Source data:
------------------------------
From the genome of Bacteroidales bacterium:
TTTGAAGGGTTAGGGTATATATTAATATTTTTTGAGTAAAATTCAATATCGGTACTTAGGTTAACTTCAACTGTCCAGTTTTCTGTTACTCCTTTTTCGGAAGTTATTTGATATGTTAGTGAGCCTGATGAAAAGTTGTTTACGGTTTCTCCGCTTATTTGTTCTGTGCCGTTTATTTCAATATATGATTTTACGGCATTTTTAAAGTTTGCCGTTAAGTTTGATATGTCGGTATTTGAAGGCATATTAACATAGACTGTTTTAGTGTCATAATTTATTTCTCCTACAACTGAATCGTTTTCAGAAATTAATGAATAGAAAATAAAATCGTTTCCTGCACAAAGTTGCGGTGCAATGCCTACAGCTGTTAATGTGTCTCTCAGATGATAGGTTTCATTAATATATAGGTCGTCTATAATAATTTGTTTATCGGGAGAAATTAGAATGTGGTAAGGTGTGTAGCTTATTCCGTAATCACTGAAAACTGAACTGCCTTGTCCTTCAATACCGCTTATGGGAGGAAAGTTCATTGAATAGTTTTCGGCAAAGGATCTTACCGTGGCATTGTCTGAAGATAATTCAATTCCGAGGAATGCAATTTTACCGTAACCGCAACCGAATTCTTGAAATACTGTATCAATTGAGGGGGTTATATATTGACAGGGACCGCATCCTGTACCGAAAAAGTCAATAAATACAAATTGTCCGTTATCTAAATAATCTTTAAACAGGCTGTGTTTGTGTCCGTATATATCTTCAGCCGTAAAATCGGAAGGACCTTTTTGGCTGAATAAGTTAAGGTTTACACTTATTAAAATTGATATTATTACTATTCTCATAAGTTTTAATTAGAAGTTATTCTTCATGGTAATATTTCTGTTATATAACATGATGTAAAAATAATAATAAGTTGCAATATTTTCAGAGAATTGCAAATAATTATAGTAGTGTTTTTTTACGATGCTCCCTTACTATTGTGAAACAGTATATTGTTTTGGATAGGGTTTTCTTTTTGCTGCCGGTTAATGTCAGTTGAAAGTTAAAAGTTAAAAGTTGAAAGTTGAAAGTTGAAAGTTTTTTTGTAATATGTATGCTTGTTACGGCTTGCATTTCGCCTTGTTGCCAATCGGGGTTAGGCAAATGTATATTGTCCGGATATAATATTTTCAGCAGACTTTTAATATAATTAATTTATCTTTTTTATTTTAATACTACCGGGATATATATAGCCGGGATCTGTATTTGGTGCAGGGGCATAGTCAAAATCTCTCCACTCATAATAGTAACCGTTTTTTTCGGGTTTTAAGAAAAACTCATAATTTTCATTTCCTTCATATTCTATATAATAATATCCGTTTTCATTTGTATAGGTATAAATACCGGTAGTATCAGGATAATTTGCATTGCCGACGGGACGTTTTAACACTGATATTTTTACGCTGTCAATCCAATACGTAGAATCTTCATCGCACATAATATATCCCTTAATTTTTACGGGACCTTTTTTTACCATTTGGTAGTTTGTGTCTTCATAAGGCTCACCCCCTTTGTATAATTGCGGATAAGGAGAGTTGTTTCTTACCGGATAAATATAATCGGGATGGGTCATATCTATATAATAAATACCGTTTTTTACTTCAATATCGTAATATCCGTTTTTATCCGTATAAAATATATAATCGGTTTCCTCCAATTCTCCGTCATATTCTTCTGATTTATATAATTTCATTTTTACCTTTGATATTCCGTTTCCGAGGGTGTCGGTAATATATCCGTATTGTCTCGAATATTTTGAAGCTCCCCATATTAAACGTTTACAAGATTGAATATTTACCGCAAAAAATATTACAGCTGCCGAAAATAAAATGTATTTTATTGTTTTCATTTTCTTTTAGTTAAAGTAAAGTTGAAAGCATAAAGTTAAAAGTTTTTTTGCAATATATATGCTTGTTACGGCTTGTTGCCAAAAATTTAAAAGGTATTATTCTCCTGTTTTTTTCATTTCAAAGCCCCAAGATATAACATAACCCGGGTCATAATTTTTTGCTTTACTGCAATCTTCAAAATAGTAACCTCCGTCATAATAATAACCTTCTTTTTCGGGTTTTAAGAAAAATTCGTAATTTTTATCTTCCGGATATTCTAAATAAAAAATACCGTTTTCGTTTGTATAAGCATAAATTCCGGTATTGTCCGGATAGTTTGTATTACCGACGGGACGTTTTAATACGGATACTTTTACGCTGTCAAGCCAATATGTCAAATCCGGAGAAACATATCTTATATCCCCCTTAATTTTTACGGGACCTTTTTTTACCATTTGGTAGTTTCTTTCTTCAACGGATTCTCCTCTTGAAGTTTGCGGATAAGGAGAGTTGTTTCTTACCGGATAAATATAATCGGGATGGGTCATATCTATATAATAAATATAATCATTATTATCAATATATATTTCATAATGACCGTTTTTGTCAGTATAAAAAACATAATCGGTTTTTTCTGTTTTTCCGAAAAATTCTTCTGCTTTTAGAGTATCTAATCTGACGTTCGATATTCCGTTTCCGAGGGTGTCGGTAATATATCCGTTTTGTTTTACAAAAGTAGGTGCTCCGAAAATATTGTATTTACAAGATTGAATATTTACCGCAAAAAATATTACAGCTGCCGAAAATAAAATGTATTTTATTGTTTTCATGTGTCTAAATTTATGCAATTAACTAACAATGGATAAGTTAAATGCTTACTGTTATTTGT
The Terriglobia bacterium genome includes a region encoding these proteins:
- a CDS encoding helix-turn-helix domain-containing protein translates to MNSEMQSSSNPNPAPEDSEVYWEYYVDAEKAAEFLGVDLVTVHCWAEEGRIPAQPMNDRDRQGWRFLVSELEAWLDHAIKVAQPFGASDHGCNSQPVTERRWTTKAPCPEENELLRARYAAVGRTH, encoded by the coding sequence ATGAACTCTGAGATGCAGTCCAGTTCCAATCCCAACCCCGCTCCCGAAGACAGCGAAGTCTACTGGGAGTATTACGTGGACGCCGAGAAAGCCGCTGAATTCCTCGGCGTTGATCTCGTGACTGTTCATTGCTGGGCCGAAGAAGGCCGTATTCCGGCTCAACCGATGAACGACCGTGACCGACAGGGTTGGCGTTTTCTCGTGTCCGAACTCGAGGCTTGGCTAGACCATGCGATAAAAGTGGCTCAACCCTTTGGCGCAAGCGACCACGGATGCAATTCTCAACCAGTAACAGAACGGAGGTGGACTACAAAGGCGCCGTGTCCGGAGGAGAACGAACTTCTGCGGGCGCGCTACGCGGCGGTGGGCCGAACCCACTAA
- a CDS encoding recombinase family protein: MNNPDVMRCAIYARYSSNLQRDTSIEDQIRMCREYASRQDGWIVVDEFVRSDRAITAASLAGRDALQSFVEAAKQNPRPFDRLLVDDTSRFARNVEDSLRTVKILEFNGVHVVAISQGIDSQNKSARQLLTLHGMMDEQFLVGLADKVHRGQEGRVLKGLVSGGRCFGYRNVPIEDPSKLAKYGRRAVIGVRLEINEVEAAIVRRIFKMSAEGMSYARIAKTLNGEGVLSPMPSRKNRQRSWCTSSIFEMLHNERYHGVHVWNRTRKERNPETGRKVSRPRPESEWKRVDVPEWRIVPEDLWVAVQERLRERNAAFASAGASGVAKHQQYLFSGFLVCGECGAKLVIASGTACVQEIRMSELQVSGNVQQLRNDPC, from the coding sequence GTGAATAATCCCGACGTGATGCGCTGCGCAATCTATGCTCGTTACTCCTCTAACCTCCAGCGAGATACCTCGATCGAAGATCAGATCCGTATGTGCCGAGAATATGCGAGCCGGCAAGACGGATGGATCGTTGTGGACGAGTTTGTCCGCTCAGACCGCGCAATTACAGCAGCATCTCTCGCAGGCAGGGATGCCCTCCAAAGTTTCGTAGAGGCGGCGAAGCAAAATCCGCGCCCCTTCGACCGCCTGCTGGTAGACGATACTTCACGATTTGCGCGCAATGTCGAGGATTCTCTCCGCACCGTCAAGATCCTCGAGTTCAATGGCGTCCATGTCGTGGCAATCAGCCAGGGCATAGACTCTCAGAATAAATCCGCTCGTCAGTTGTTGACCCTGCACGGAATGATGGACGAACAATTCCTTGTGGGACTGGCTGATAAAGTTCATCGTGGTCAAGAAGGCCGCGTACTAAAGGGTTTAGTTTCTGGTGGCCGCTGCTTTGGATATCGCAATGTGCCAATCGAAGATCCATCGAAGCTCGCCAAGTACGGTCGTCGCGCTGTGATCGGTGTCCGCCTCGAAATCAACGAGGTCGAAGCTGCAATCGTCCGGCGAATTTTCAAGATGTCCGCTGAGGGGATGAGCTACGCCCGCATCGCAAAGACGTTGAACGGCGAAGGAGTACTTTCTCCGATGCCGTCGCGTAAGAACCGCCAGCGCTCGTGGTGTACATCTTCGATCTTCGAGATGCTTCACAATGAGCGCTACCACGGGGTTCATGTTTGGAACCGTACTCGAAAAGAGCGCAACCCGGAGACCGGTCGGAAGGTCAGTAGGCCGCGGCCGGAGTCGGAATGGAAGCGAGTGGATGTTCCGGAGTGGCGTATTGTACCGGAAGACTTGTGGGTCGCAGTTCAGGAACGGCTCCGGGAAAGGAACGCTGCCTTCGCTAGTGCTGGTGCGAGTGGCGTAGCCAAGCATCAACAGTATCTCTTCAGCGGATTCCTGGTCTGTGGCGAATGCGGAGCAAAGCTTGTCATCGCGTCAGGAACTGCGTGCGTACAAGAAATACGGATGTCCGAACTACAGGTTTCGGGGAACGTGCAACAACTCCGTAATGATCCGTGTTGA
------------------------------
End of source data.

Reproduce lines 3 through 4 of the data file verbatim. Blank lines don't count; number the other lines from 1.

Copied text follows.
The Terriglobia bacterium genome includes a region encoding these proteins:
- a CDS encoding helix-turn-helix domain-containing protein translates to MNSEMQSSSNPNPAPEDSEVYWEYYVDAEKAAEFLGVDLVTVHCWAEEGRIPAQPMNDRDRQGWRFLVSELEAWLDHAIKVAQPFGASDHGCNSQPVTERRWTTKAPCPEENELLRARYAAVGRTH, encoded by the coding sequence ATGAACTCTGAGATGCAGTCCAGTTCCAATCCCAACCCCGCTCCCGAAGACAGCGAAGTCTACTGGGAGTATTACGTGGACGCCGAGAAAGCCGCTGAATTCCTCGGCGTTGATCTCGTGACTGTTCATTGCTGGGCCGAAGAAGGCCGTATTCCGGCTCAACCGATGAACGACCGTGACCGACAGGGTTGGCGTTTTCTCGTGTCCGAACTCGAGGCTTGGCTAGACCATGCGATAAAAGTGGCTCAACCCTTTGGCGCAAGCGACCACGGATGCAATTCTCAACCAGTAACAGAACGGAGGTGGACTACAAAGGCGCCGTGTCCGGAGGAGAACGAACTTCTGCGGGCGCGCTACGCGGCGGTGGGCCGAACCCACTAA